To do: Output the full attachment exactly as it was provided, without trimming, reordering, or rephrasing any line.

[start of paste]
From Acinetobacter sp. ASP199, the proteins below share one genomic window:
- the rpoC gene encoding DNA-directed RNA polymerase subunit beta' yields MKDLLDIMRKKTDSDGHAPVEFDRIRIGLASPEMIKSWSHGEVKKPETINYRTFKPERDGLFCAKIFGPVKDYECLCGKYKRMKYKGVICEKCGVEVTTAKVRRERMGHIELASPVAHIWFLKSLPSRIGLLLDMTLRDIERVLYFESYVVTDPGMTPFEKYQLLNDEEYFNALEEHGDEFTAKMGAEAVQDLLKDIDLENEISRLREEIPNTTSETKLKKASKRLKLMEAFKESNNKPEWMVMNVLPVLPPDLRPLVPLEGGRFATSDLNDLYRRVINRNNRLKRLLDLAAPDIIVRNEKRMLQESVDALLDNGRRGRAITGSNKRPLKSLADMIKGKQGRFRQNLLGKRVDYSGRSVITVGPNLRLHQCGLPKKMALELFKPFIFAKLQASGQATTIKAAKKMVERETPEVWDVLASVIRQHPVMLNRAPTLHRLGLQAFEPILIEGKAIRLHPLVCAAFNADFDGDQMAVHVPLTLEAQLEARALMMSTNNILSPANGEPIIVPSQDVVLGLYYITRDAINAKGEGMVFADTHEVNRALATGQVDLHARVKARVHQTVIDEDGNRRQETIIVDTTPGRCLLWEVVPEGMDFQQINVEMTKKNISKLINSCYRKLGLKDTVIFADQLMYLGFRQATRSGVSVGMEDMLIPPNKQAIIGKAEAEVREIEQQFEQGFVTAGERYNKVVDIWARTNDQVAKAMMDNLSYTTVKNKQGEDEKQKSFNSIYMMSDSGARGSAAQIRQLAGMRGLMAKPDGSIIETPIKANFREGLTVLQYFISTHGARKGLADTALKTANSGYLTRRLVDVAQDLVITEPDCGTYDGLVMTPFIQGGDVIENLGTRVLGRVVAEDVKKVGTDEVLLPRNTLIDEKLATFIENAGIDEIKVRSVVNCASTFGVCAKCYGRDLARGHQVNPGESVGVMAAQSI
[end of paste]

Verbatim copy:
From Acinetobacter sp. ASP199, the proteins below share one genomic window:
- the rpoC gene encoding DNA-directed RNA polymerase subunit beta' yields MKDLLDIMRKKTDSDGHAPVEFDRIRIGLASPEMIKSWSHGEVKKPETINYRTFKPERDGLFCAKIFGPVKDYECLCGKYKRMKYKGVICEKCGVEVTTAKVRRERMGHIELASPVAHIWFLKSLPSRIGLLLDMTLRDIERVLYFESYVVTDPGMTPFEKYQLLNDEEYFNALEEHGDEFTAKMGAEAVQDLLKDIDLENEISRLREEIPNTTSETKLKKASKRLKLMEAFKESNNKPEWMVMNVLPVLPPDLRPLVPLEGGRFATSDLNDLYRRVINRNNRLKRLLDLAAPDIIVRNEKRMLQESVDALLDNGRRGRAITGSNKRPLKSLADMIKGKQGRFRQNLLGKRVDYSGRSVITVGPNLRLHQCGLPKKMALELFKPFIFAKLQASGQATTIKAAKKMVERETPEVWDVLASVIRQHPVMLNRAPTLHRLGLQAFEPILIEGKAIRLHPLVCAAFNADFDGDQMAVHVPLTLEAQLEARALMMSTNNILSPANGEPIIVPSQDVVLGLYYITRDAINAKGEGMVFADTHEVNRALATGQVDLHARVKARVHQTVIDEDGNRRQETIIVDTTPGRCLLWEVVPEGMDFQQINVEMTKKNISKLINSCYRKLGLKDTVIFADQLMYLGFRQATRSGVSVGMEDMLIPPNKQAIIGKAEAEVREIEQQFEQGFVTAGERYNKVVDIWARTNDQVAKAMMDNLSYTTVKNKQGEDEKQKSFNSIYMMSDSGARGSAAQIRQLAGMRGLMAKPDGSIIETPIKANFREGLTVLQYFISTHGARKGLADTALKTANSGYLTRRLVDVAQDLVITEPDCGTYDGLVMTPFIQGGDVIENLGTRVLGRVVAEDVKKVGTDEVLLPRNTLIDEKLATFIENAGIDEIKVRSVVNCASTFGVCAKCYGRDLARGHQVNPGESVGVMAAQSI